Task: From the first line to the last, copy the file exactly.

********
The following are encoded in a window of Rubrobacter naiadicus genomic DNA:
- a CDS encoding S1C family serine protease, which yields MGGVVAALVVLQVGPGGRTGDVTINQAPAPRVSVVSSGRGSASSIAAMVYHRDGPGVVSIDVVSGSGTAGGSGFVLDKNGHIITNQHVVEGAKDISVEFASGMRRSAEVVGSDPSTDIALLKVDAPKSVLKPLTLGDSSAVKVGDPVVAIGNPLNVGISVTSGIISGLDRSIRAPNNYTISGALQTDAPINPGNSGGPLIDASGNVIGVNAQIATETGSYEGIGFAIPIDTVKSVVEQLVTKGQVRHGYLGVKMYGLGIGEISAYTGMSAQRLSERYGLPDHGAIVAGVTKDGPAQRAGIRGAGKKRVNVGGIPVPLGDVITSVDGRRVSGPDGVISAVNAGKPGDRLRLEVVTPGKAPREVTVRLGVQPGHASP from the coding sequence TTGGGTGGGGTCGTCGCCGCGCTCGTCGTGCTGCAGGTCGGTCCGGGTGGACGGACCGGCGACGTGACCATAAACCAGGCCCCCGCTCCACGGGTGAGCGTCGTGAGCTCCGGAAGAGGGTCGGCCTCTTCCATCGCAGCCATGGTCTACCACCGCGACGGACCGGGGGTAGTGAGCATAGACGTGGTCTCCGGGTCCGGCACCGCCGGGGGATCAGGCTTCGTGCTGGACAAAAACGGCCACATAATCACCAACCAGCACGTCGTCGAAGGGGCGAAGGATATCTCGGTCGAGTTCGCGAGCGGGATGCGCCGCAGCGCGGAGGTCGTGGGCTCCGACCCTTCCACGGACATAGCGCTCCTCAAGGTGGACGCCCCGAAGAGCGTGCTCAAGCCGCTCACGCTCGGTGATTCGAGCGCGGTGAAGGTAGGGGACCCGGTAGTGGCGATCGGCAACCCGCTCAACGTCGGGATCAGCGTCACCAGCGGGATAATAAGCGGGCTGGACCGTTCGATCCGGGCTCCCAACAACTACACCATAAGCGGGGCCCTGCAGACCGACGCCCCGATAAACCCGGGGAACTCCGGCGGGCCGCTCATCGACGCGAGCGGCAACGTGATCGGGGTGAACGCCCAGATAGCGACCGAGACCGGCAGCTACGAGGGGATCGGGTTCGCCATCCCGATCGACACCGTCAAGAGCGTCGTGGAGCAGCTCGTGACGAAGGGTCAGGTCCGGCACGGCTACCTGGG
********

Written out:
The following are encoded in a window of Rubrobacter naiadicus genomic DNA:
- a CDS encoding S1C family serine protease, which yields MGGVVAALVVLQVGPGGRTGDVTINQAPAPRVSVVSSGRGSASSIAAMVYHRDGPGVVSIDVVSGSGTAGGSGFVLDKNGHIITNQHVVEGAKDISVEFASGMRRSAEVVGSDPSTDIALLKVDAPKSVLKPLTLGDSSAVKVGDPVVAIGNPLNVGISVTSGIISGLDRSIRAPNNYTISGALQTDAPINPGNSGGPLIDASGNVIGVNAQIATETGSYEGIGFAIPIDTVKSVVEQLVTKGQVRHGYLGVKMYGLGIGEISAYTGMSAQRLSERYGLPDHGAIVAGVTKDGPAQRAGIRGAGKKRVNVGGIPVPLGDVITSVDGRRVSGPDGVISAVNAGKPGDRLRLEVVTPGKAPREVTVRLGVQPGHASP from the coding sequence TTGGGTGGGGTCGTCGCCGCGCTCGTCGTGCTGCAGGTCGGTCCGGGTGGACGGACCGGCGACGTGACCATAAACCAGGCCCCCGCTCCACGGGTGAGCGTCGTGAGCTCCGGAAGAGGGTCGGCCTCTTCCATCGCAGCCATGGTCTACCACCGCGACGGACCGGGGGTAGTGAGCATAGACGTGGTCTCCGGGTCCGGCACCGCCGGGGGATCAGGCTTCGTGCTGGACAAAAACGGCCACATAATCACCAACCAGCACGTCGTCGAAGGGGCGAAGGATATCTCGGTCGAGTTCGCGAGCGGGATGCGCCGCAGCGCGGAGGTCGTGGGCTCCGACCCTTCCACGGACATAGCGCTCCTCAAGGTGGACGCCCCGAAGAGCGTGCTCAAGCCGCTCACGCTCGGTGATTCGAGCGCGGTGAAGGTAGGGGACCCGGTAGTGGCGATCGGCAACCCGCTCAACGTCGGGATCAGCGTCACCAGCGGGATAATAAGCGGGCTGGACCGTTCGATCCGGGCTCCCAACAACTACACCATAAGCGGGGCCCTGCAGACCGACGCCCCGATAAACCCGGGGAACTCCGGCGGGCCGCTCATCGACGCGAGCGGCAACGTGATCGGGGTGAACGCCCAGATAGCGACCGAGACCGGCAGCTACGAGGGGATCGGGTTCGCCATCCCGATCGACACCGTCAAGAGCGTCGTGGAGCAGCTCGTGACGAAGGGTCAGGTCCGGCACGGCTACCTGGG